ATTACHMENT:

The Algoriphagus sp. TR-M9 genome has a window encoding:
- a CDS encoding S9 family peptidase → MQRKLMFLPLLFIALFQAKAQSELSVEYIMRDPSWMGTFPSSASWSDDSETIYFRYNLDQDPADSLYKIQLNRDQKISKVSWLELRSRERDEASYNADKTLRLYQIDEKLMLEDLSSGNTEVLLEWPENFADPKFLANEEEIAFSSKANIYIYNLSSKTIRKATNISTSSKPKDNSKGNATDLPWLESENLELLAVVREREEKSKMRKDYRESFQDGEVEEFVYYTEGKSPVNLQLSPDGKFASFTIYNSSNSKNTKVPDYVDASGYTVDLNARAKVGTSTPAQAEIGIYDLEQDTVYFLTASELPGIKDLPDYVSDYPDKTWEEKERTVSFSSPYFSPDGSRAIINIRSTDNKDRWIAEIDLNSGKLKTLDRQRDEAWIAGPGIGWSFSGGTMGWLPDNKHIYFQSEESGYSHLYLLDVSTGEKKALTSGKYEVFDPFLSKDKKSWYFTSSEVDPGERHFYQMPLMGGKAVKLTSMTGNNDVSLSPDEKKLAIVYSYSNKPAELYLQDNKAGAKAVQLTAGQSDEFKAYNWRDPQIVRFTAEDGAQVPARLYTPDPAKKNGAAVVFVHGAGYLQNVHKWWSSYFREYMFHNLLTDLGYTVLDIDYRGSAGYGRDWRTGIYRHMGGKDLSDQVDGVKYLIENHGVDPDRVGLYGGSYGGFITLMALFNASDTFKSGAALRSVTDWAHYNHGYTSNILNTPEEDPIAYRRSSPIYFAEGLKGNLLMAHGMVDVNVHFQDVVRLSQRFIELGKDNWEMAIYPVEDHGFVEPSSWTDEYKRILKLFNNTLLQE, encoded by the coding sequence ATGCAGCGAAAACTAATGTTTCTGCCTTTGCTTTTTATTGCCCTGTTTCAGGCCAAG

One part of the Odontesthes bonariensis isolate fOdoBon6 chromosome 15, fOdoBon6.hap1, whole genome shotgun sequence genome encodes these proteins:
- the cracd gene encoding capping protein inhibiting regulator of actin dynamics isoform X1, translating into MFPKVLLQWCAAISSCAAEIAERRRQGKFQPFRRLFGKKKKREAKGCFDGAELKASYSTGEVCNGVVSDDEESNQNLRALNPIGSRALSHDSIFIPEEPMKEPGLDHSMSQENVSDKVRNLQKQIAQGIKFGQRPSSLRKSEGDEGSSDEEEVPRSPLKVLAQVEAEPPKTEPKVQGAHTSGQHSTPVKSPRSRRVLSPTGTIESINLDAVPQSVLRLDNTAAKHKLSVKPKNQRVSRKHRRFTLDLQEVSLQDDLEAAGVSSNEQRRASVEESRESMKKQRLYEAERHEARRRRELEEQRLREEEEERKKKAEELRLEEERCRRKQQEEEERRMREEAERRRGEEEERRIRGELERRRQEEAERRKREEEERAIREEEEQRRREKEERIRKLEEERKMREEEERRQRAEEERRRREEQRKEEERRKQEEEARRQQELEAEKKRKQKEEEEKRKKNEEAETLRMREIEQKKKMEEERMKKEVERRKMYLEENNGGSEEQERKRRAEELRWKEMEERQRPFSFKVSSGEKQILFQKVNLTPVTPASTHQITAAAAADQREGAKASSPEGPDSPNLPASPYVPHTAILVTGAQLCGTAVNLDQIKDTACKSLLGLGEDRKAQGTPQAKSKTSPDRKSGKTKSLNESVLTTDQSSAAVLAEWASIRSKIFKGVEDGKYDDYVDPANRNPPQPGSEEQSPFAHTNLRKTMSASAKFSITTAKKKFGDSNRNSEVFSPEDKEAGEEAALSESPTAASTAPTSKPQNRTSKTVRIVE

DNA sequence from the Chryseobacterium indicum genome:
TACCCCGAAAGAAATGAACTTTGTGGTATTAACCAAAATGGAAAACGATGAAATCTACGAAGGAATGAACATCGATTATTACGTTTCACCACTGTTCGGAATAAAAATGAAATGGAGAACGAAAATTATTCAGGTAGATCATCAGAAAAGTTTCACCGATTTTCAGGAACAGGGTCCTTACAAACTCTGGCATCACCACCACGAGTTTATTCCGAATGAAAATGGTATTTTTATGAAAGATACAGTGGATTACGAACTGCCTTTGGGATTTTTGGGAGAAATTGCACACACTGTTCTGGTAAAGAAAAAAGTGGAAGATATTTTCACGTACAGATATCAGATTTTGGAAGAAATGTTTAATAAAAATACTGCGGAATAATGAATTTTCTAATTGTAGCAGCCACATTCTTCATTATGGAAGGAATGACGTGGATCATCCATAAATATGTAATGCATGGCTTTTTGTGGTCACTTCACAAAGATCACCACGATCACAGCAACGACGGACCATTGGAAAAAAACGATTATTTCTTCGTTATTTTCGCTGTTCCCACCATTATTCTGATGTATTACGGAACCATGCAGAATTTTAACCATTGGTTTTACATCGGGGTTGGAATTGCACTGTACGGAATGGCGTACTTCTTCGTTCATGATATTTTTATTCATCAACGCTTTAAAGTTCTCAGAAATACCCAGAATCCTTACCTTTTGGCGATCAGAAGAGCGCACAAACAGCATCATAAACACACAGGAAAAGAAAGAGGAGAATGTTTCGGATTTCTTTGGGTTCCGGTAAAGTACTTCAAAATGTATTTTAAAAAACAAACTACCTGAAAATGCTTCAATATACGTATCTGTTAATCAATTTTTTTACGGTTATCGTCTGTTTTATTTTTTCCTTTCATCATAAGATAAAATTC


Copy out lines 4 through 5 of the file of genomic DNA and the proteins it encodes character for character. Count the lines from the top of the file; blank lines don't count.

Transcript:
- the cracd gene encoding capping protein inhibiting regulator of actin dynamics isoform X1, translating into MFPKVLLQWCAAISSCAAEIAERRRQGKFQPFRRLFGKKKKREAKGCFDGAELKASYSTGEVCNGVVSDDEESNQNLRALNPIGSRALSHDSIFIPEEPMKEPGLDHSMSQENVSDKVRNLQKQIAQGIKFGQRPSSLRKSEGDEGSSDEEEVPRSPLKVLAQVEAEPPKTEPKVQGAHTSGQHSTPVKSPRSRRVLSPTGTIESINLDAVPQSVLRLDNTAAKHKLSVKPKNQRVSRKHRRFTLDLQEVSLQDDLEAAGVSSNEQRRASVEESRESMKKQRLYEAERHEARRRRELEEQRLREEEEERKKKAEELRLEEERCRRKQQEEEERRMREEAERRRGEEEERRIRGELERRRQEEAERRKREEEERAIREEEEQRRREKEERIRKLEEERKMREEEERRQRAEEERRRREEQRKEEERRKQEEEARRQQELEAEKKRKQKEEEEKRKKNEEAETLRMREIEQKKKMEEERMKKEVERRKMYLEENNGGSEEQERKRRAEELRWKEMEERQRPFSFKVSSGEKQILFQKVNLTPVTPASTHQITAAAAADQREGAKASSPEGPDSPNLPASPYVPHTAILVTGAQLCGTAVNLDQIKDTACKSLLGLGEDRKAQGTPQAKSKTSPDRKSGKTKSLNESVLTTDQSSAAVLAEWASIRSKIFKGVEDGKYDDYVDPANRNPPQPGSEEQSPFAHTNLRKTMSASAKFSITTAKKKFGDSNRNSEVFSPEDKEAGEEAALSESPTAASTAPTSKPQNRTSKTVRIVE

DNA sequence from the Chryseobacterium indicum genome: